NEW PUBLICATION Can we predict weight gain during insulin therapy in type 2 diabetes ?

Weight gain  is  an unwanted side effect of insulin treatment. This study documents that  the increase in serum leptin levels preceeds  and correlates with weight gain during insulin treatment in type 2 diabetes. This was a post hoc  analysis of two randomized, controlled trials.I ncluded were in all  67  poorly controlled on oral hypoglycemic agent (OHA)-treated type 2 diabetic subjects. INTERVENTION. 1 yr treatment with either OHAs and lifestyle intervention or insulin with or without concomitant lifestyle intervention. MAIN OUTCOME MEASURE: Changes in serum leptin levels during clamp and during 1 yr of treatment in relationship to changes in body weight. RESULTS: Study 1: during acute insulin infusion leptin levels increased by 10% (P < 0.001). During 1 yr of insulin therapy, mean body weight increased by 6%, whereas the fasting leptin levels increased by 108% (both P < 0.001). The weight gain observed at 1 yr correlated with the increase in leptin levels observed during the clamp (r = 0.62, P = 0.003). Study 2: mean body weight increased by 4% (P < 0.01), whereas leptin levels increased by 56% (P < 0.001) during 1 yr of insulin treatment and the increase in leptin preceded the increase in body weight.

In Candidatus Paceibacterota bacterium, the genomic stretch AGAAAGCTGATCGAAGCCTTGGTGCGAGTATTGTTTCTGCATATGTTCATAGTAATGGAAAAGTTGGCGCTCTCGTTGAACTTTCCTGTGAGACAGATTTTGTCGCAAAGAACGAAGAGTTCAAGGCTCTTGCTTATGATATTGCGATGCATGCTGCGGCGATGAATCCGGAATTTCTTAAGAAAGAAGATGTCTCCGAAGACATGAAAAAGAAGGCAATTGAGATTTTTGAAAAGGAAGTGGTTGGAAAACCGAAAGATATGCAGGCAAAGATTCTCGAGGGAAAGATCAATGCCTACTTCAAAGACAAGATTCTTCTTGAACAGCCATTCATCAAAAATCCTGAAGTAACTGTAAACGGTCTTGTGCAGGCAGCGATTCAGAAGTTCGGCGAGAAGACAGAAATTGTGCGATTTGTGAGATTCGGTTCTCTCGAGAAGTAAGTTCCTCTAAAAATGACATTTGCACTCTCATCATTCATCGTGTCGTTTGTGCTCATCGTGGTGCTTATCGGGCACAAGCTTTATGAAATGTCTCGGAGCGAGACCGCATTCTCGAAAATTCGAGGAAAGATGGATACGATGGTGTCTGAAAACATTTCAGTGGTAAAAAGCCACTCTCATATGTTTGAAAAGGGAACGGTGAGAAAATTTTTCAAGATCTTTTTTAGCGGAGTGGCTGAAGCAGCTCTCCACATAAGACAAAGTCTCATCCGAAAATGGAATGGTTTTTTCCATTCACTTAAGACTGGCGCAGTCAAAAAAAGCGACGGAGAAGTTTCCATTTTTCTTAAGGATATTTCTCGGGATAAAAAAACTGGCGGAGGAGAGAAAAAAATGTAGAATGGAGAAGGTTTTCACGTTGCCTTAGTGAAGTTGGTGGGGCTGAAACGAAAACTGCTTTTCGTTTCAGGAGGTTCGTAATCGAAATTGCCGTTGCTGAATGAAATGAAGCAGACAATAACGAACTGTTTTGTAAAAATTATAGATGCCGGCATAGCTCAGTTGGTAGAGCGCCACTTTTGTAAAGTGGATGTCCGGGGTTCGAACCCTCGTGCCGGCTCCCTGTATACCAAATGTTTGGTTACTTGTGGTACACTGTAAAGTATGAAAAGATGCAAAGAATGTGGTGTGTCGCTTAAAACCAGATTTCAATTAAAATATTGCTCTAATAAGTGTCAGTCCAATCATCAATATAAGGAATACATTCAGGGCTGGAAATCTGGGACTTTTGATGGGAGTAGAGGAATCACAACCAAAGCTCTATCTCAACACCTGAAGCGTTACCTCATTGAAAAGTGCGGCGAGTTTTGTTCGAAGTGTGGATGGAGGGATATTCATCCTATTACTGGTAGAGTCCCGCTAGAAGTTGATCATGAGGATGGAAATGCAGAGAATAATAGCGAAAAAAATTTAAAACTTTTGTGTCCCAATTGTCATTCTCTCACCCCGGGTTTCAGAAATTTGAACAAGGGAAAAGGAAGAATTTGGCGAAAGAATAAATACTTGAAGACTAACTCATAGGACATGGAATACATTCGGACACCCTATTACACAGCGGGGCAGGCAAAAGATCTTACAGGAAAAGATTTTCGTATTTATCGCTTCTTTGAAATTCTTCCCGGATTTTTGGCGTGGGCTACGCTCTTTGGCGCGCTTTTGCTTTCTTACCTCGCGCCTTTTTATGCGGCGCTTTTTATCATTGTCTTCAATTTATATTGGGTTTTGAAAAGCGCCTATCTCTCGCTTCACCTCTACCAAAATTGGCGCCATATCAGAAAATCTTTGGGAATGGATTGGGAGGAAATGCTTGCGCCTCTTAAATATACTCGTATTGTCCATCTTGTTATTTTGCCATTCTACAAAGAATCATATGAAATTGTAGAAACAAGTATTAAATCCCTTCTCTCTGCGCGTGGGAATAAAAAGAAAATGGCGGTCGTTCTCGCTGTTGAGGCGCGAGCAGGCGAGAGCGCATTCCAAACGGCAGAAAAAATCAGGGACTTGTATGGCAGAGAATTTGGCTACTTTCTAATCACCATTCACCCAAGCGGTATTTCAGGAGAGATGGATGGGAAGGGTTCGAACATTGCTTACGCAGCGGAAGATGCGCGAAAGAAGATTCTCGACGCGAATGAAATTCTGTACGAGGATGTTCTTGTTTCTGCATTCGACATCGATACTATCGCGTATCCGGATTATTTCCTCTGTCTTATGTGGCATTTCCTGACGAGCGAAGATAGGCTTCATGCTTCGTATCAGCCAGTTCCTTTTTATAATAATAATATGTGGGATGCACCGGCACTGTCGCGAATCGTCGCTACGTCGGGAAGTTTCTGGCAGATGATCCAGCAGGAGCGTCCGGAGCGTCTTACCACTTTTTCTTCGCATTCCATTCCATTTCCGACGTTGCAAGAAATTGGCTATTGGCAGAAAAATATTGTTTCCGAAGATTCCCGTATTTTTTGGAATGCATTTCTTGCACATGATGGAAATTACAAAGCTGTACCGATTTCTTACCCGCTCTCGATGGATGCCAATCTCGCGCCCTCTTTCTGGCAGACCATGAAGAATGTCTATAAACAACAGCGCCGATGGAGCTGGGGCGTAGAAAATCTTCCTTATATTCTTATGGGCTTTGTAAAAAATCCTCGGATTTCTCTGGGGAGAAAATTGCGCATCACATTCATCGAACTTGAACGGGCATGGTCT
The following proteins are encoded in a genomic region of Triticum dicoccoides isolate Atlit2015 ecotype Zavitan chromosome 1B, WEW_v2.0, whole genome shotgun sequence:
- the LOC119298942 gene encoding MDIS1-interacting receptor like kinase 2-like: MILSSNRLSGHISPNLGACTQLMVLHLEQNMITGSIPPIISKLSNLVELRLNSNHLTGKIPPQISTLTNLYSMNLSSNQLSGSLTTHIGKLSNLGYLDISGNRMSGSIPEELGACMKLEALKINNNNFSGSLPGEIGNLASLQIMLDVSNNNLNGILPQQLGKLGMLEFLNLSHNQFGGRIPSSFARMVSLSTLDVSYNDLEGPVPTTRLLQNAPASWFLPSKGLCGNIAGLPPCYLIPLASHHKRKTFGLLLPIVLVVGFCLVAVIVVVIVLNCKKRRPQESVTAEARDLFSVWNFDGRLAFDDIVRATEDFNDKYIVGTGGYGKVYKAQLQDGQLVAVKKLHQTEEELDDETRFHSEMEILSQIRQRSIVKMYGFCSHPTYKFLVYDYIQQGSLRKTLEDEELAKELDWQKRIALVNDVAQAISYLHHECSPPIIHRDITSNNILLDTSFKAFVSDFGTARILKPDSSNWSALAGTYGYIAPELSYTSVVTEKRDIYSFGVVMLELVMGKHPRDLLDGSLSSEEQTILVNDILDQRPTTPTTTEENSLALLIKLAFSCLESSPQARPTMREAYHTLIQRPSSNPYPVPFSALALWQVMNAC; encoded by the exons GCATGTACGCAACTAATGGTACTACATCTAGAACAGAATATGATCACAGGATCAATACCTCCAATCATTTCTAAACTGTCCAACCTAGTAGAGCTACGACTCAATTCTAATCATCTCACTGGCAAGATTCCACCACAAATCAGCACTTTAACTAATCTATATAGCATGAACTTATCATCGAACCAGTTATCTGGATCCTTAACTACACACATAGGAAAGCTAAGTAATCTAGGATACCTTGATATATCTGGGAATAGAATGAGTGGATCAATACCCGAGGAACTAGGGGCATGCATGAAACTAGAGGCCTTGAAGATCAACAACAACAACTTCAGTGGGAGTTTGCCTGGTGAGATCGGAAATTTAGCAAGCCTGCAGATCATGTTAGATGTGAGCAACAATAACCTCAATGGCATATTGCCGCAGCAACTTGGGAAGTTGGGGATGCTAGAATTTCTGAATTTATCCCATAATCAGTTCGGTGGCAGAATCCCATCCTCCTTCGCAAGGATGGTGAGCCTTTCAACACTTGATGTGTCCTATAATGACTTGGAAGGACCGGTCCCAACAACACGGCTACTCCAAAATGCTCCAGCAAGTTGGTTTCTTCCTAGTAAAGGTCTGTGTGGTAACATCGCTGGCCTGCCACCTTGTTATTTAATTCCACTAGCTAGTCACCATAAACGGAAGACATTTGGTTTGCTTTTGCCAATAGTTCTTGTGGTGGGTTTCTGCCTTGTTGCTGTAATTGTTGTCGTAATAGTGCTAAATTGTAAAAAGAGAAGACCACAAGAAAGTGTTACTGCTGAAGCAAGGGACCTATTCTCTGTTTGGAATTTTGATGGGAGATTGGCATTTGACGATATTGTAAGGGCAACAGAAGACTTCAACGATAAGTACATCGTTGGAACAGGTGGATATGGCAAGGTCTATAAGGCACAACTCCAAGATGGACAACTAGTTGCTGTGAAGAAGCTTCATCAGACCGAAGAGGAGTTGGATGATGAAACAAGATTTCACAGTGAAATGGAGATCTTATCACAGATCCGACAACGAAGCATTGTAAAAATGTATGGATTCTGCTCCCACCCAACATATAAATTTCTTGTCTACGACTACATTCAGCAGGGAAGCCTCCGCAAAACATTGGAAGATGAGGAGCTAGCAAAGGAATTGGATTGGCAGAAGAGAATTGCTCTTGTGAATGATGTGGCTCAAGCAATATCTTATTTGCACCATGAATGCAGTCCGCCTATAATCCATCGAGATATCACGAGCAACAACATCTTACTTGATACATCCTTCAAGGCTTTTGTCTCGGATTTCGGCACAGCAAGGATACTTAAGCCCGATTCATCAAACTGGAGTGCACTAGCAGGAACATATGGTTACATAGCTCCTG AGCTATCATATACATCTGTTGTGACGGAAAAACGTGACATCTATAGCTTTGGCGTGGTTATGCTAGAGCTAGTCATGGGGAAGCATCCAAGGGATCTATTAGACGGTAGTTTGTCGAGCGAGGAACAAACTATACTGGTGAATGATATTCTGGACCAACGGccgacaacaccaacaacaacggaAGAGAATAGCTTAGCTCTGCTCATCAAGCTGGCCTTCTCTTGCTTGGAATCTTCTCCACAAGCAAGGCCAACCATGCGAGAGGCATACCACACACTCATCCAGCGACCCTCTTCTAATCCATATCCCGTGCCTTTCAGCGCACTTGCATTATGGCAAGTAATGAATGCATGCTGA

CONCLUSIONS: Significant correlations were observed between insulin’s effect on serum leptin levels and the increase in weight that accompanied insulin therapy. This may point to important  pathogenic aspects of weight gain following insulin treatment.

Aas AM, Hanssen KF, Berg JP, Thorsby PM, Birkeland KI. Insulin-stimulated increase in serum leptin levels precedes and correlates with weight gain during insulin therapy in type 2 diabetes.J Clin Endocrinol Metab. 2009 ;94:2900-6.